2008 Annual Report of the SSI Program

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As described in section III, eligibility for payments under the SSI program depends on satisfying a collec­tion of requirements related to the socioeconomic status of the individual, as well as the evaluation of dis­ability or blindness for all persons under age 65, and for certain individuals at ages 65 or older. Consequently, future SSI program participation and expenditures will depend on a variety of difficult-to-predict factors including the performance of national and local economies, distribution of personal income, the prevalence of disability in the general population, and the determination of disability as defined in the Social Security Act. Nonetheless, for planning purposes it is important to develop the best possible projections of future SSI program participation and expenditures.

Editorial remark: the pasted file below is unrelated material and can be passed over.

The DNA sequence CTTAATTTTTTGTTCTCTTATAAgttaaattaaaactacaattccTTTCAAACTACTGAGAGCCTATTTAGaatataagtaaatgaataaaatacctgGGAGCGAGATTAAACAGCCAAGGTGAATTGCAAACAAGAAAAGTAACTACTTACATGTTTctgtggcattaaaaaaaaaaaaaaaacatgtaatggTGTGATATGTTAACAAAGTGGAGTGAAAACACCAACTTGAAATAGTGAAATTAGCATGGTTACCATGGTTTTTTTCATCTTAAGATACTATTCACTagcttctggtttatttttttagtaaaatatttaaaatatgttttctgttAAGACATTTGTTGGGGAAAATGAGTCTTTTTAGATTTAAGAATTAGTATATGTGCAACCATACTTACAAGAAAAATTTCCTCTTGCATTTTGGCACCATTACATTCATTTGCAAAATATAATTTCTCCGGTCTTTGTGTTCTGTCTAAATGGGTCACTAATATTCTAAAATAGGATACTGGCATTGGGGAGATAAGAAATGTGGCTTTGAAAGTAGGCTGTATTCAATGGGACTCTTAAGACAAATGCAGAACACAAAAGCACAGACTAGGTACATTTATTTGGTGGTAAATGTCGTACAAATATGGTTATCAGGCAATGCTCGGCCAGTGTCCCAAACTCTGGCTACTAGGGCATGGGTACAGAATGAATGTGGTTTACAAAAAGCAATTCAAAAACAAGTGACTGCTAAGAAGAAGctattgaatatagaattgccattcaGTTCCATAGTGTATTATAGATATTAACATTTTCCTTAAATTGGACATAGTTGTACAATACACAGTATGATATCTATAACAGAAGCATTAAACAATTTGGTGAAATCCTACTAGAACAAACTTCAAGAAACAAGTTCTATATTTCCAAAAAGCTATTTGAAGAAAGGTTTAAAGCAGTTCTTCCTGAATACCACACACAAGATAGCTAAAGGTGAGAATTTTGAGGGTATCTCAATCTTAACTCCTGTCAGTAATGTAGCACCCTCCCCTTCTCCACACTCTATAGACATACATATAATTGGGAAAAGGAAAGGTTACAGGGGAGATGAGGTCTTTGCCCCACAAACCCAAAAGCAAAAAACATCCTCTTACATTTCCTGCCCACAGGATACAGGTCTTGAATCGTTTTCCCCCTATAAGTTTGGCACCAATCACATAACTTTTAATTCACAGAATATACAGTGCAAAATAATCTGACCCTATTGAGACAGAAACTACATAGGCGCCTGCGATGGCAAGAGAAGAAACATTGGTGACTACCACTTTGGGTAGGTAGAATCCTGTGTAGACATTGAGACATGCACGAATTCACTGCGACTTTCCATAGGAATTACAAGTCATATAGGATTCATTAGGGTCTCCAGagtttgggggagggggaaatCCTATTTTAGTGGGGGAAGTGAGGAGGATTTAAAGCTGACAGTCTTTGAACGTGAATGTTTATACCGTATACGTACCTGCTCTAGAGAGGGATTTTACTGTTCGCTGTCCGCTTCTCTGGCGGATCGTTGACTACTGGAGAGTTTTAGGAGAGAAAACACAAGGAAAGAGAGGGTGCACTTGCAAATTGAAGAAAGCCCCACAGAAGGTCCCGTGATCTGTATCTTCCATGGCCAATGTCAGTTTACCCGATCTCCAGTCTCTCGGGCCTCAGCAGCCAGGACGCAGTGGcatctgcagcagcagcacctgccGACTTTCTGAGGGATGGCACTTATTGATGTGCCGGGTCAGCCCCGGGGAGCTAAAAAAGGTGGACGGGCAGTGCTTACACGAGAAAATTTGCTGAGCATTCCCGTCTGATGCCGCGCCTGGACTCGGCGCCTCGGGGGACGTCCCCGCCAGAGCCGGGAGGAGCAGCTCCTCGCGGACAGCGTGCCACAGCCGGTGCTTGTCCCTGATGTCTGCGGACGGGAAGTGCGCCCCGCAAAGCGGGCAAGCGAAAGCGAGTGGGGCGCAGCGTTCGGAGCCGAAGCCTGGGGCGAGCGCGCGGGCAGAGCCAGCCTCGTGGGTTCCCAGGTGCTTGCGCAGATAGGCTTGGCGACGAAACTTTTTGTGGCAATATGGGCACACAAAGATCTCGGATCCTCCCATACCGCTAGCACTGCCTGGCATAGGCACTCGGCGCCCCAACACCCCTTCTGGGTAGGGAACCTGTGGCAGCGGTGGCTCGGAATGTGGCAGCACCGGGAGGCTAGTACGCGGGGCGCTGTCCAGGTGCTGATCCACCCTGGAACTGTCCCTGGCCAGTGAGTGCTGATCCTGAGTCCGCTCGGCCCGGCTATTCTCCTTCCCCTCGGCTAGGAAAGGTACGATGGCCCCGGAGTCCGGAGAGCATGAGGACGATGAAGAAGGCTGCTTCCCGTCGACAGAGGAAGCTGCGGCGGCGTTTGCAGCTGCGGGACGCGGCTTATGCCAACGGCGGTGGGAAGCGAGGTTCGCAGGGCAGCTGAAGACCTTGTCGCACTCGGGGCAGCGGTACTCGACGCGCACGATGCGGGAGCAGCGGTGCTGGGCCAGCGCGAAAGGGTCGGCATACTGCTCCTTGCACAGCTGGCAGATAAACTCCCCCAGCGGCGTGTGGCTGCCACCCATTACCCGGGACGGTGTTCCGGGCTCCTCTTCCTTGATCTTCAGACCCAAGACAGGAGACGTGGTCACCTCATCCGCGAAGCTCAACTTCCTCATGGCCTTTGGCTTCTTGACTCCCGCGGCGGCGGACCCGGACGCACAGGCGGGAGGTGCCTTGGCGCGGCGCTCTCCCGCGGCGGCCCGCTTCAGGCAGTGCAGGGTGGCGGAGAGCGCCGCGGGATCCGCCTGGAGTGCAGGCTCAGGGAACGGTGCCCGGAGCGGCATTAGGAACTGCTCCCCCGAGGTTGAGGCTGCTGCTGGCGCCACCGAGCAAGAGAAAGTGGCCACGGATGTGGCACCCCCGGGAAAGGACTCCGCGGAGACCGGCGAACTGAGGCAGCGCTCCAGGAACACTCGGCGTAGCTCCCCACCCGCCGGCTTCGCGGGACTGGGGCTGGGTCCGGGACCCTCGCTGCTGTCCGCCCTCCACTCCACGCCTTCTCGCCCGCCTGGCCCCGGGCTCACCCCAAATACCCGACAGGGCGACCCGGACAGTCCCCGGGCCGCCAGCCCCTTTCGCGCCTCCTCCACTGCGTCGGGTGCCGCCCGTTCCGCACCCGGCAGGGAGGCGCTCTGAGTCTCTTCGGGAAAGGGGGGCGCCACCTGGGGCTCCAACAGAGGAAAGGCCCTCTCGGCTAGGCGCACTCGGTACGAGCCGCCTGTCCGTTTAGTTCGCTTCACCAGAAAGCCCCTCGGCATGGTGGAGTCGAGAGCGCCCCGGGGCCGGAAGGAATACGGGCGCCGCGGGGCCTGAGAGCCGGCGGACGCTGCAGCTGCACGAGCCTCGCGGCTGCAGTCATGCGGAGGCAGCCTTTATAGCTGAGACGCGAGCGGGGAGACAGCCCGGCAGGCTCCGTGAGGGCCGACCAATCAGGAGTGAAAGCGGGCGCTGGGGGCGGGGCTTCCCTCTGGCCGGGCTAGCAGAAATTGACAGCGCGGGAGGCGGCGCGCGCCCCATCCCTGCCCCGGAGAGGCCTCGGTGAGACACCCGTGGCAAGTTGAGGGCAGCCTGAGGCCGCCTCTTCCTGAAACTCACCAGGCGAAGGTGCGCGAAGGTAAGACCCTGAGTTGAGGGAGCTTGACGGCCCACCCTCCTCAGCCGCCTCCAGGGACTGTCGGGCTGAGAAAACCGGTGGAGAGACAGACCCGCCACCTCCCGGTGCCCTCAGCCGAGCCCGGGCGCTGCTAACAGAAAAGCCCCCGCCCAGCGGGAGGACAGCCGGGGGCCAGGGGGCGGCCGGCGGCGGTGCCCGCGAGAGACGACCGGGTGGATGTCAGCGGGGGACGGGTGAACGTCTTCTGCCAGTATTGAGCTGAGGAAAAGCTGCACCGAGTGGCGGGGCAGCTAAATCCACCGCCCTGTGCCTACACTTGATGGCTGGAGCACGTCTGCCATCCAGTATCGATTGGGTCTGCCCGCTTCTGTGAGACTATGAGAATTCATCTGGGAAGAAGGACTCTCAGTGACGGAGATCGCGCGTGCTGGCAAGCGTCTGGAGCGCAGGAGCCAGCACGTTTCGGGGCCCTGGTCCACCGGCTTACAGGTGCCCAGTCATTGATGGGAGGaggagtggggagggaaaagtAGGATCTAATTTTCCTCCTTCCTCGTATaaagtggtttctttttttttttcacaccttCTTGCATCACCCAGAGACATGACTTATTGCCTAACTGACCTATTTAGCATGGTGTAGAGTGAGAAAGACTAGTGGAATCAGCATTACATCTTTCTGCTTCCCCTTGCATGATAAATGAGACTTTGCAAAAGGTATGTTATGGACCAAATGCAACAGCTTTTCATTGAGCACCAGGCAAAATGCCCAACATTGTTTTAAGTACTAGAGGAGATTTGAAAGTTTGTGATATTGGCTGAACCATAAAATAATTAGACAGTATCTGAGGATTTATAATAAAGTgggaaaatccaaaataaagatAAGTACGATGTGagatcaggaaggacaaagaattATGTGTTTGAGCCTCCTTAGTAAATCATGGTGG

This section includes projections of program participation and expenditures under the SSI program for a period of 25 years as required by the provisions of Public Law 104-193 which mandate this report. The current projection model uses estimates of the general population by single year of age and gender. Transi­tions into payment status are projected separately for: (1) new recipients resulting from an application for program benefits and (2) returns to payment status from suspended status. Movements out of payment sta­tus are projected separately for (1) terminations due to death and (2) suspensions of payment for all other reasons.1 The assumptions and methods used in preparing these projections are reexamined each year in the light of recent experience and new information about future conditions, and are revised if warranted. The presentation of projection results in the remainder of this section provides SSI recipient information by selected age groups. Where certain recipient categories have overlapping age distributions, recipient category totals are also shown.